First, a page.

Five and a half years after the diesel affair was exposed, the VW Group is considering concrete legal steps against the former Volkswagen boss Martin Winterkorn and against ex-Audi boss Rupert Stadler. As SPIEGEL learned from the car group’s environment, the supervisory board will discuss possible claims for damages against the two ex-managers on Friday afternoon after a two-day discussion. A VW spokesman did not want to comment on this.
According to SPIEGEL information, the law firm Gleiss Lutz has completed its investigation, commissioned by the supervisory board, into the breach of duty by board members in the diesel affair. The results have been orally presented to the VW supervisory board since Wednesday. According to information from those in the know, the lawyers see evidence of breaches of duty on the part of Winterkorn and Stadler. The internationally active law firm has been advising the VW supervisory board since the start of the diesel crisis.
Possible claims in the three-digit million range
The outcome of the debate on Friday is still open. People with knowledge of the subject emphasize that Winterkorn and Stadler will continue to be valued in the company. However, there are indications that they did not perform their control function sufficiently. Therefore, there are now recourse claims in the room. Winterkorn and Stadler have always denied any wrongdoing.
With the conclusion of the internal investigation into the diesel affair, it is said that Volkswagen now wants to draw a line. For years, Volkswagen has been criticized by shareholder advocates for sparing former board members and not resolving the scandal with enough determination.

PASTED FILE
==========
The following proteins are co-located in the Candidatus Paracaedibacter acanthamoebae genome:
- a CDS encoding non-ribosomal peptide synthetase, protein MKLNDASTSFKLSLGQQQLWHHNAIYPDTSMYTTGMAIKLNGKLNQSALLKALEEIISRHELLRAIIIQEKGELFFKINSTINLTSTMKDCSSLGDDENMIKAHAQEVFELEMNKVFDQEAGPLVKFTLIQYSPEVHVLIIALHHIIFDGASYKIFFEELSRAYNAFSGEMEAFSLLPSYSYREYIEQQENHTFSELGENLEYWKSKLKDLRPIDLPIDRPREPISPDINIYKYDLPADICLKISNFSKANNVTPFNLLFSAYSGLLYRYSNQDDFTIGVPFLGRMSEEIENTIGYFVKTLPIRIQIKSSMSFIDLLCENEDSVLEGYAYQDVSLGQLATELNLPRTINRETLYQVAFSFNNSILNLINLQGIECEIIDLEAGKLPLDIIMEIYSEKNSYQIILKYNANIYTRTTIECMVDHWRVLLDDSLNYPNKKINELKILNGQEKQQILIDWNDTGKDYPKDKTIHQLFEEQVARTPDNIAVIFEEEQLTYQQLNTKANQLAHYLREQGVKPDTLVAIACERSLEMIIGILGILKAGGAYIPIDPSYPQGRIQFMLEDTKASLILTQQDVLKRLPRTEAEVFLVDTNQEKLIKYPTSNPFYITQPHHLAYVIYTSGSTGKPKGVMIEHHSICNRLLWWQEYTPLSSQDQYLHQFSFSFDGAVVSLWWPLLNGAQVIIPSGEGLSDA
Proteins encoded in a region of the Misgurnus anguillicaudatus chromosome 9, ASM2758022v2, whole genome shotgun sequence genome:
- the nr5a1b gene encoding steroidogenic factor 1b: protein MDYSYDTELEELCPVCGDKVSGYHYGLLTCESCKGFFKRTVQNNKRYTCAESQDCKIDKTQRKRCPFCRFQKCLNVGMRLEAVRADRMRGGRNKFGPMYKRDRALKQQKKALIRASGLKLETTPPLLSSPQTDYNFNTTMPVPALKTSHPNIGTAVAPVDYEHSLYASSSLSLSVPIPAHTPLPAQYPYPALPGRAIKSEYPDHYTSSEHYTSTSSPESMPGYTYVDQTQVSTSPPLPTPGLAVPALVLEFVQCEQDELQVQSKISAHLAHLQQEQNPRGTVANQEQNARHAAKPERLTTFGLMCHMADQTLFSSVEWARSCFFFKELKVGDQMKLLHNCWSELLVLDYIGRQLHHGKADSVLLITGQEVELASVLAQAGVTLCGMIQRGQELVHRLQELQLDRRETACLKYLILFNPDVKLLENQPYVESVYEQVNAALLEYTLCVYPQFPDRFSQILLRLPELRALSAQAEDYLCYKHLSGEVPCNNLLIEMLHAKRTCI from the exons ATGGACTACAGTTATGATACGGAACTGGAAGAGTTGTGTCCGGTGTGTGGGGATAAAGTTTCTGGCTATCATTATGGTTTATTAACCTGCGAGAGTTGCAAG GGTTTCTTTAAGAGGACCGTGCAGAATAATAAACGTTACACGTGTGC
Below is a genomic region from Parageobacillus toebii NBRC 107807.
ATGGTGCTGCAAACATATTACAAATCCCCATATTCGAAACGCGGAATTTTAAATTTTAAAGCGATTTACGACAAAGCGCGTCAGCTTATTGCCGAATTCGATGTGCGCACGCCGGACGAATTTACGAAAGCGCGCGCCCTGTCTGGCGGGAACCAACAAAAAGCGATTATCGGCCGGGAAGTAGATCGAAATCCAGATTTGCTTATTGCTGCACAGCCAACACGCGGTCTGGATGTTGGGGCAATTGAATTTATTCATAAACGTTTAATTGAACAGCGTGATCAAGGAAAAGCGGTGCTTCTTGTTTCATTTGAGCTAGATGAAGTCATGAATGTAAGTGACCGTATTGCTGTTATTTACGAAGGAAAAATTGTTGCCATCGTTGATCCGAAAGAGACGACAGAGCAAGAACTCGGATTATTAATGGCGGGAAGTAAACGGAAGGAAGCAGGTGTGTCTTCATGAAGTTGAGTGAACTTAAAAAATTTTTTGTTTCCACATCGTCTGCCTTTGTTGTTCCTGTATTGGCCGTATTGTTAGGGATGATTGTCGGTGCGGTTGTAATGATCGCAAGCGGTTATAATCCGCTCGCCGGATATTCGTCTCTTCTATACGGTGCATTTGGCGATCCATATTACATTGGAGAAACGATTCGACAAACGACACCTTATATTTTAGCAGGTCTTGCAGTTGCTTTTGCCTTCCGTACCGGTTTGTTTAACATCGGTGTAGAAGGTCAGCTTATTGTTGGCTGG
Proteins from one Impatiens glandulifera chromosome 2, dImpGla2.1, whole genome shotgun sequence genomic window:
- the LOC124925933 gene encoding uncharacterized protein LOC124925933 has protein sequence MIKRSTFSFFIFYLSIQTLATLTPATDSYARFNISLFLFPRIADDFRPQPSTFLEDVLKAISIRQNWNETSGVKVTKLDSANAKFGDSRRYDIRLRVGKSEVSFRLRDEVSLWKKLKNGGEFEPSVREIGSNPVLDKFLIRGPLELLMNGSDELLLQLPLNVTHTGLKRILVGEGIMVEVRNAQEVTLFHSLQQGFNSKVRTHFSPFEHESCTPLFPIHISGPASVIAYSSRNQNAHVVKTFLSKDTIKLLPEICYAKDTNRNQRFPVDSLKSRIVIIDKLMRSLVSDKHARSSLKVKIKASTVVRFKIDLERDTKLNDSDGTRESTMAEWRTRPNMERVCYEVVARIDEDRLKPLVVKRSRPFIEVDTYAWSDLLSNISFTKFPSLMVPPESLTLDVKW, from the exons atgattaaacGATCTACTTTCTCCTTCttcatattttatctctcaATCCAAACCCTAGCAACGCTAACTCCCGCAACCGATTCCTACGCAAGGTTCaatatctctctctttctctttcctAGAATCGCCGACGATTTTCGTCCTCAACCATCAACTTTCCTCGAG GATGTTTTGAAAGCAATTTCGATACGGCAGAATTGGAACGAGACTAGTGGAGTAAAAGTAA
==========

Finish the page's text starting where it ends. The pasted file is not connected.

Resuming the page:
The procedure of the VW supervisory board is independent of the parallel criminal proceedings against the former CEOs. The trial against Winterkorn and four other suspects on suspicion of fraud has been postponed several times due to the corona pandemic; it is now set to start on September 16 at the Braunschweig Regional Court. Ex-Audi boss Stadler, who is also charged with suspected fraud, has been on trial in Munich since the end of September. Both ex-managers deny the allegations.
Even today, VW is of the opinion that the diesel fraud was not ordered by the executive board. It is therefore doubtful in the group whether Winterkorn and Stadler actually face a conviction or even imprisonment in the end. However, this does not prevent VW from taking action against its ex-bosses for possible breaches of duty. According to the German Stock Corporation Act, the supervisory board is even obliged to examine claims against its management board members in the event of damage.
The amount of possible claims for damages against Winterkorn and Stadler has not yet been determined. Depending on the severity of the failures found, they could be in the three-digit million range. Overall, the VW group suffered damage of more than 30 billion euros in the wake of the diesel scandal, mainly for repurchases of manipulated vehicles and fines in the USA.
[ source link ]
Volkswagen advises legal steps Martin Winterkorn Rupert Stadler